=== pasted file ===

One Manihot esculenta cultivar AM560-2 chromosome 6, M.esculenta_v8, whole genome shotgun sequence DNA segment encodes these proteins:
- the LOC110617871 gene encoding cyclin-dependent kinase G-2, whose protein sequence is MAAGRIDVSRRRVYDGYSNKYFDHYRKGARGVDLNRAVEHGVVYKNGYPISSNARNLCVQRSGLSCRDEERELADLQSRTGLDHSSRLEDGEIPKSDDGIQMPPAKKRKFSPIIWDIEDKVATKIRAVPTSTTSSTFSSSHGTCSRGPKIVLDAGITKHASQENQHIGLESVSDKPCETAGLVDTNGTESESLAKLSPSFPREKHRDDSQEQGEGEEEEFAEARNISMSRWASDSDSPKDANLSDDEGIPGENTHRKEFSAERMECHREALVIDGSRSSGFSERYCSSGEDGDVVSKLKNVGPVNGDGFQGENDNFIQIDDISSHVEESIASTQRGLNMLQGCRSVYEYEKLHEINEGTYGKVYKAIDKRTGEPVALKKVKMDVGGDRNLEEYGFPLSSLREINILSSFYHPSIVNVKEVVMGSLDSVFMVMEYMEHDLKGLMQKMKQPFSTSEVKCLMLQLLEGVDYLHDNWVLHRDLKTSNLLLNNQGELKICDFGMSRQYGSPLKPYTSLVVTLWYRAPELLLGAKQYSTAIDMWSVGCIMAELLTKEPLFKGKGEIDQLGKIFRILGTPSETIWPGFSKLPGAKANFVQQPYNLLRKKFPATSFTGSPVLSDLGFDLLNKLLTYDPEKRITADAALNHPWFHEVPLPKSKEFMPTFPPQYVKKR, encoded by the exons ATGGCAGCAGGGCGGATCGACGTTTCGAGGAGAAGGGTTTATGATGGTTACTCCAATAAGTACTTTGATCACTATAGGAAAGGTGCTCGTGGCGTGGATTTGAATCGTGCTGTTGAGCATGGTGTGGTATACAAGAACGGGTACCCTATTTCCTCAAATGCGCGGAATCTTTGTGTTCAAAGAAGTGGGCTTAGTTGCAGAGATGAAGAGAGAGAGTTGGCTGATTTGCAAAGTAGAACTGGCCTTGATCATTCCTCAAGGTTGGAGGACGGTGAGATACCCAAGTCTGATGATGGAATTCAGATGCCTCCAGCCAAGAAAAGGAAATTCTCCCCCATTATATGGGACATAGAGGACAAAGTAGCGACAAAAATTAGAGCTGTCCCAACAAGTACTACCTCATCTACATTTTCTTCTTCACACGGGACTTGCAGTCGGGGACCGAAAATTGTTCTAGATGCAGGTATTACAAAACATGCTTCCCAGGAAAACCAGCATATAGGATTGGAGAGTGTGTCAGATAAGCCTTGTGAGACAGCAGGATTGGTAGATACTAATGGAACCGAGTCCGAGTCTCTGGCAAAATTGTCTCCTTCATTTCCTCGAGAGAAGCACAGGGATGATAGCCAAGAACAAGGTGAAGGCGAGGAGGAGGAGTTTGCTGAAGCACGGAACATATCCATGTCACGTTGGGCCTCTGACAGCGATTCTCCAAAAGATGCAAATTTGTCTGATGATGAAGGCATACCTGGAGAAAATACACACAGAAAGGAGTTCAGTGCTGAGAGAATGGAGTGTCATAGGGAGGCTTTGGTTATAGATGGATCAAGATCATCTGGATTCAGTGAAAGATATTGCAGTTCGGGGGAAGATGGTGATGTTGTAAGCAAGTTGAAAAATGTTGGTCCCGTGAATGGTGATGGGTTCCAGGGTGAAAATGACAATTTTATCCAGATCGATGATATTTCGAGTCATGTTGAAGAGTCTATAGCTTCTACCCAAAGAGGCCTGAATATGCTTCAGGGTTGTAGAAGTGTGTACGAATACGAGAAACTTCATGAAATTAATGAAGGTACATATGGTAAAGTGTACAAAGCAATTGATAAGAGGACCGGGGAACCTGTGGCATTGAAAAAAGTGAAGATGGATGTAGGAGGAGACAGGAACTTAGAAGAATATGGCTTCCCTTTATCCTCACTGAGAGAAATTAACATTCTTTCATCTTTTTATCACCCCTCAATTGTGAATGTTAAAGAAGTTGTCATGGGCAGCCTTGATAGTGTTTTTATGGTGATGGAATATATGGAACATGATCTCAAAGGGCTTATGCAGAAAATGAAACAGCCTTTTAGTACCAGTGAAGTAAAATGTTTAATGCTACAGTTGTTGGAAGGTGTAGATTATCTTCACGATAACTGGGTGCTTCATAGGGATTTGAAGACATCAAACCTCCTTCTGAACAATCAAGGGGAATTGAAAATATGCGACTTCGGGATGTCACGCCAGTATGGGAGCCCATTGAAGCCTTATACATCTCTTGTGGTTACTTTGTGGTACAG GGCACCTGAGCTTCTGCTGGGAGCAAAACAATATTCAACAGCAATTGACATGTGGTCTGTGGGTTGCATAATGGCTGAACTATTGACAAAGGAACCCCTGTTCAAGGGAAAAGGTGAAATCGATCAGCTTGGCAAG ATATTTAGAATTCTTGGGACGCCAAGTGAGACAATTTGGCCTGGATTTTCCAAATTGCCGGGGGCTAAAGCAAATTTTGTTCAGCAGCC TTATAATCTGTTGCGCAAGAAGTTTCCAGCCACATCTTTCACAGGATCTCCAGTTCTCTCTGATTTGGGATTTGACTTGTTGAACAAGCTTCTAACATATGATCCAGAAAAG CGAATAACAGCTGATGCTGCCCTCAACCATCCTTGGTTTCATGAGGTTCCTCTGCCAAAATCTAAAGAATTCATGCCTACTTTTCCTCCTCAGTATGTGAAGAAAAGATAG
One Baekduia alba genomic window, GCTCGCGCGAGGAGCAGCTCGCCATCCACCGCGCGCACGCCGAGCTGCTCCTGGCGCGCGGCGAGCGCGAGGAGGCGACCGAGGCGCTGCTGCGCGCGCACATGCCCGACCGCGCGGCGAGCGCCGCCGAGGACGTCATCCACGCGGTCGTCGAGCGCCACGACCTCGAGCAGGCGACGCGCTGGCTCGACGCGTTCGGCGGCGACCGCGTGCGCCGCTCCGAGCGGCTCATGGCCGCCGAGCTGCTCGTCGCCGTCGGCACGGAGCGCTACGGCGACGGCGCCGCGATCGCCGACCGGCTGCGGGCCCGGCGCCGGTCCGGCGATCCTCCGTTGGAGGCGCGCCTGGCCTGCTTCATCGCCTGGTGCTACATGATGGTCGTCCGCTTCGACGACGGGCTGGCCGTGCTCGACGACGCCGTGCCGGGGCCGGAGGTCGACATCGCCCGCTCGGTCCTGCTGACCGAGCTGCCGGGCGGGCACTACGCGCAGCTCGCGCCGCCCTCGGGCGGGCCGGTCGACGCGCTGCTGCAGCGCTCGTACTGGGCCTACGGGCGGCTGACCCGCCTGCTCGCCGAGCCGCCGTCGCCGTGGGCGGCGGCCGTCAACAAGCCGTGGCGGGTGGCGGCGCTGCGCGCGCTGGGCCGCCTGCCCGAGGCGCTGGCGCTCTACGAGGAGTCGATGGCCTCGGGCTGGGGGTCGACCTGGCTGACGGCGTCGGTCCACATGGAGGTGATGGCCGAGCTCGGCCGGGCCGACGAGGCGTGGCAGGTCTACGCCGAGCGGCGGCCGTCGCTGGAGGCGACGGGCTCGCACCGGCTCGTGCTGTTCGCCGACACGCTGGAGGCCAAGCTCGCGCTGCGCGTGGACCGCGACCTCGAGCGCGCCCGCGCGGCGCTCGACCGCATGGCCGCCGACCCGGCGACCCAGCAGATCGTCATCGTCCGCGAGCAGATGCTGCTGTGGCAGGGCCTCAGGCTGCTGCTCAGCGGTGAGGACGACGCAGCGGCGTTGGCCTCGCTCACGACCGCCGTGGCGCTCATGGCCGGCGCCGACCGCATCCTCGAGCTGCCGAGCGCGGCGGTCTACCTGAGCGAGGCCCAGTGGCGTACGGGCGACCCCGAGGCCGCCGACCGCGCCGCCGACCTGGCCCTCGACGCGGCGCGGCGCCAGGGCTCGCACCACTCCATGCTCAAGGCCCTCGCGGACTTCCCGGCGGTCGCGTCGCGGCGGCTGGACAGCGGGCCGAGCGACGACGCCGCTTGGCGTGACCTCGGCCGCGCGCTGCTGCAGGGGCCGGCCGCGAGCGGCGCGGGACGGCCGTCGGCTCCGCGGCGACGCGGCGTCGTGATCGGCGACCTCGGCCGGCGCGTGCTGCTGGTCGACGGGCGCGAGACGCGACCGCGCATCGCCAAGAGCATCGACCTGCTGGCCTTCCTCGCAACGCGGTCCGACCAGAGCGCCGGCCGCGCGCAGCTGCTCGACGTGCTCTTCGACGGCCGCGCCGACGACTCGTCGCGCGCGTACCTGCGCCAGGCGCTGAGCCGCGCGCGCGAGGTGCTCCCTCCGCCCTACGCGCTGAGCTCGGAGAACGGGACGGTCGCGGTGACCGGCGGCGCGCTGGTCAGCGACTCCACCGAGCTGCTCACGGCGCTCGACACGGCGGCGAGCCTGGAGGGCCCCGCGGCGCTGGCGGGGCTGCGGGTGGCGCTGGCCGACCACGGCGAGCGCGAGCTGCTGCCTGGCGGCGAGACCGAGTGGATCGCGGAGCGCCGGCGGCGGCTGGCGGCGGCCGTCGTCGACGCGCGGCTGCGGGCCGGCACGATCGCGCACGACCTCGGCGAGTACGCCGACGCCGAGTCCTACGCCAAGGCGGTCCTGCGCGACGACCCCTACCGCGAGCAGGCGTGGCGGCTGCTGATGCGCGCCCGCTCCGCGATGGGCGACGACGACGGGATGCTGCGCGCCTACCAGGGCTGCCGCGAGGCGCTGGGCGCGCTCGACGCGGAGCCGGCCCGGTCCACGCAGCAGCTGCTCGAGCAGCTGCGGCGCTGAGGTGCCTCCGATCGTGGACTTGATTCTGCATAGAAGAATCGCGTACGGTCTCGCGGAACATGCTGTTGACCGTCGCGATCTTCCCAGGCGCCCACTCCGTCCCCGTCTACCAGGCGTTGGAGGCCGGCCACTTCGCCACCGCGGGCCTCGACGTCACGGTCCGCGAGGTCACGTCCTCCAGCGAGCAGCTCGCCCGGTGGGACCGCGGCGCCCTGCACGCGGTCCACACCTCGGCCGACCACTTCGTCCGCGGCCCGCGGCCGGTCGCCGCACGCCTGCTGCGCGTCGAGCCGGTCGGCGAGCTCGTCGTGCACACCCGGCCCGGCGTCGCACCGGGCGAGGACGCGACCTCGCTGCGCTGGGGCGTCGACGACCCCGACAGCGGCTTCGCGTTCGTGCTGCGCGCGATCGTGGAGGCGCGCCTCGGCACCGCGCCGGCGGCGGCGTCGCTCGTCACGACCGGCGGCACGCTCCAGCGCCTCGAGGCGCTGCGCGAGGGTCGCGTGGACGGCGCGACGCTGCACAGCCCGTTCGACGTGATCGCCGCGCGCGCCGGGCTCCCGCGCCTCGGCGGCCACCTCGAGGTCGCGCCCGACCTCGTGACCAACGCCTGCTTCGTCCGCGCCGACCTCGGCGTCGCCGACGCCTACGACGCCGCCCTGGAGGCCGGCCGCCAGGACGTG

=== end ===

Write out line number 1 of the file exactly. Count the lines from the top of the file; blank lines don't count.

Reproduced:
One Manihot esculenta cultivar AM560-2 chromosome 6, M.esculenta_v8, whole genome shotgun sequence DNA segment encodes these proteins: